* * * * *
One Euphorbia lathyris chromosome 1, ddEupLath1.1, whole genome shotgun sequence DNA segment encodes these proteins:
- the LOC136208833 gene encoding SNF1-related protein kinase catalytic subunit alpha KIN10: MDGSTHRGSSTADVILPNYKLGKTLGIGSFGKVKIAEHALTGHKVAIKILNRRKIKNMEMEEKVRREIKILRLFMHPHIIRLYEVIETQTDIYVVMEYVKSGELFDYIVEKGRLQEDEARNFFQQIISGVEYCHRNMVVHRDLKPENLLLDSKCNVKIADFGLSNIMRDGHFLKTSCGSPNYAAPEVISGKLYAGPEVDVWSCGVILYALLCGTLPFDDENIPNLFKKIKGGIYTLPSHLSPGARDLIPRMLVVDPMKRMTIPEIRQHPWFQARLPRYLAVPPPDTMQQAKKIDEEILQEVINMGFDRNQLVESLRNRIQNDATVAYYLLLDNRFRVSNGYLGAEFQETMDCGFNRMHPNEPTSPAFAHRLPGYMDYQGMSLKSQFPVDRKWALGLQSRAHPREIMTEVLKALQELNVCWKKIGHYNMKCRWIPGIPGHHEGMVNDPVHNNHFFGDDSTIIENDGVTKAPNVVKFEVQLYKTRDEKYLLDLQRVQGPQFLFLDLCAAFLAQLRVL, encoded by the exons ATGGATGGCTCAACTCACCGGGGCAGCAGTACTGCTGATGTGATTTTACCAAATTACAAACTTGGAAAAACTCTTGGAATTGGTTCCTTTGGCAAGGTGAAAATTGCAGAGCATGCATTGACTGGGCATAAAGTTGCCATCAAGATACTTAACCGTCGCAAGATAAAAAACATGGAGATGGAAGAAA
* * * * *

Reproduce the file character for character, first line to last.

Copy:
One Euphorbia lathyris chromosome 1, ddEupLath1.1, whole genome shotgun sequence DNA segment encodes these proteins:
- the LOC136208833 gene encoding SNF1-related protein kinase catalytic subunit alpha KIN10: MDGSTHRGSSTADVILPNYKLGKTLGIGSFGKVKIAEHALTGHKVAIKILNRRKIKNMEMEEKVRREIKILRLFMHPHIIRLYEVIETQTDIYVVMEYVKSGELFDYIVEKGRLQEDEARNFFQQIISGVEYCHRNMVVHRDLKPENLLLDSKCNVKIADFGLSNIMRDGHFLKTSCGSPNYAAPEVISGKLYAGPEVDVWSCGVILYALLCGTLPFDDENIPNLFKKIKGGIYTLPSHLSPGARDLIPRMLVVDPMKRMTIPEIRQHPWFQARLPRYLAVPPPDTMQQAKKIDEEILQEVINMGFDRNQLVESLRNRIQNDATVAYYLLLDNRFRVSNGYLGAEFQETMDCGFNRMHPNEPTSPAFAHRLPGYMDYQGMSLKSQFPVDRKWALGLQSRAHPREIMTEVLKALQELNVCWKKIGHYNMKCRWIPGIPGHHEGMVNDPVHNNHFFGDDSTIIENDGVTKAPNVVKFEVQLYKTRDEKYLLDLQRVQGPQFLFLDLCAAFLAQLRVL, encoded by the exons ATGGATGGCTCAACTCACCGGGGCAGCAGTACTGCTGATGTGATTTTACCAAATTACAAACTTGGAAAAACTCTTGGAATTGGTTCCTTTGGCAAGGTGAAAATTGCAGAGCATGCATTGACTGGGCATAAAGTTGCCATCAAGATACTTAACCGTCGCAAGATAAAAAACATGGAGATGGAAGAAA